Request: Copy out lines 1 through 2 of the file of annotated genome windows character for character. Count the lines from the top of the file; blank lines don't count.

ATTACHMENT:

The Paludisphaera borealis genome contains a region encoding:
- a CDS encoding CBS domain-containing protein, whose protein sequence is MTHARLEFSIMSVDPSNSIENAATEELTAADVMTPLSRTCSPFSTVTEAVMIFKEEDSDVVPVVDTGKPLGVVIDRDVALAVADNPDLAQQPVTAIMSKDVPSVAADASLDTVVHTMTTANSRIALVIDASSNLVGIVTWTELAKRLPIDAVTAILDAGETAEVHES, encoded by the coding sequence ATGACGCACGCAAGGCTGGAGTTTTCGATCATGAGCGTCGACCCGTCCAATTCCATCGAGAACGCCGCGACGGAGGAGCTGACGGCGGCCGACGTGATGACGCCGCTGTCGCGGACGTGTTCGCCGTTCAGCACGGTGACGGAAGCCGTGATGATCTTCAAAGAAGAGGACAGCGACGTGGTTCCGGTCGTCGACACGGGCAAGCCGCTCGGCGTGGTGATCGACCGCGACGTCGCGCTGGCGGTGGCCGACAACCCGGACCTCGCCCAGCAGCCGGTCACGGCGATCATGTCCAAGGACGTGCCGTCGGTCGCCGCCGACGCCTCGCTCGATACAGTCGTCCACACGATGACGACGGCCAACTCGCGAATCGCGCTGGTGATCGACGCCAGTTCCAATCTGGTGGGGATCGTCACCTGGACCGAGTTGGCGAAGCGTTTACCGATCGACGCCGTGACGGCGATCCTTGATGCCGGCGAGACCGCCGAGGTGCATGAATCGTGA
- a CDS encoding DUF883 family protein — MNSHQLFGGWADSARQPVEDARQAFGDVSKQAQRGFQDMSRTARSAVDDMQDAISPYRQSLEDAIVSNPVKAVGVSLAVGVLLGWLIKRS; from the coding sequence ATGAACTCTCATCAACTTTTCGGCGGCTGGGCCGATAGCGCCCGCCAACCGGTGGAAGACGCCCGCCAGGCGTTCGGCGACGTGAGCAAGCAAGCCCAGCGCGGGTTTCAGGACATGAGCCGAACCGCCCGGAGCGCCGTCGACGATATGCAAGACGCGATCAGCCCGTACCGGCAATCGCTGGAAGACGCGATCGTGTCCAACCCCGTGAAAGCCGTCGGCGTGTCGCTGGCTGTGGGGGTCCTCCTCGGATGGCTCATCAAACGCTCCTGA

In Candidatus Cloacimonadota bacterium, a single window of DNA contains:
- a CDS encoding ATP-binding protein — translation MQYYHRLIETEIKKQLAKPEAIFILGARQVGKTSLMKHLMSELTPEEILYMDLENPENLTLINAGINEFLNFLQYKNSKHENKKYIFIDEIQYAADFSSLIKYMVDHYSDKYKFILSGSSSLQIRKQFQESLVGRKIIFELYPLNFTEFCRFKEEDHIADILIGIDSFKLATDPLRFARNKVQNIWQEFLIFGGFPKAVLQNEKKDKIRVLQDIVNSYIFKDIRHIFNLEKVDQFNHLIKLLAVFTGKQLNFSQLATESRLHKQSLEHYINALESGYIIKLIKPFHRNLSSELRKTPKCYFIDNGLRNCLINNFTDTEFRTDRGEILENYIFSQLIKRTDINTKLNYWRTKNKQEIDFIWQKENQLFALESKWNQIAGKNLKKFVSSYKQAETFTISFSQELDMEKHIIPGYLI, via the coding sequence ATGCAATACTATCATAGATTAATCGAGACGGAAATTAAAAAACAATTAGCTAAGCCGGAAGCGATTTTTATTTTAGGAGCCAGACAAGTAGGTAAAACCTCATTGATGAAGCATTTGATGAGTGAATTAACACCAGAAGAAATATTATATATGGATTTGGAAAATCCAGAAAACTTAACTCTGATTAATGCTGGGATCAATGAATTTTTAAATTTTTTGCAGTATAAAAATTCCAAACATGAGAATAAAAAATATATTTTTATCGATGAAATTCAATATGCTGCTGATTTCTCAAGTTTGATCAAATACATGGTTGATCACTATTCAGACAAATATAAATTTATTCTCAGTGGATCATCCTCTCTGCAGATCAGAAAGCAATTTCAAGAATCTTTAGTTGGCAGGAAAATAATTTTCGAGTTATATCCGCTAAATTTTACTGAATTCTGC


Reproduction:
The Paludisphaera borealis genome contains a region encoding:
- a CDS encoding CBS domain-containing protein, whose protein sequence is MTHARLEFSIMSVDPSNSIENAATEELTAADVMTPLSRTCSPFSTVTEAVMIFKEEDSDVVPVVDTGKPLGVVIDRDVALAVADNPDLAQQPVTAIMSKDVPSVAADASLDTVVHTMTTANSRIALVIDASSNLVGIVTWTELAKRLPIDAVTAILDAGETAEVHES, encoded by the coding sequence ATGACGCACGCAAGGCTGGAGTTTTCGATCATGAGCGTCGACCCGTCCAATTCCATCGAGAACGCCGCGACGGAGGAGCTGACGGCGGCCGACGTGATGACGCCGCTGTCGCGGACGTGTTCGCCGTTCAGCACGGTGACGGAAGCCGTGATGATCTTCAAAGAAGAGGACAGCGACGTGGTTCCGGTCGTCGACACGGGCAAGCCGCTCGGCGTGGTGATCGACCGCGACGTCGCGCTGGCGGTGGCCGACAACCCGGACCTCGCCCAGCAGCCGGTCACGGCGATCATGTCCAAGGACGTGCCGTCGGTCGCCGCCGACGCCTCGCTCGATACAGTCGTCCACACGATGACGACGGCCAACTCGCGAATCGCGCTGGTGATCGACGCCAGTTCCAATCTGGTGGGGATCGTCACCTGGACCGAGTTGGCGAAGCGTTTACCGATCGACGCCGTGACGGCGATCCTTGATGCCGGCGAGACCGCCGAGGTGCATGAATCGTGA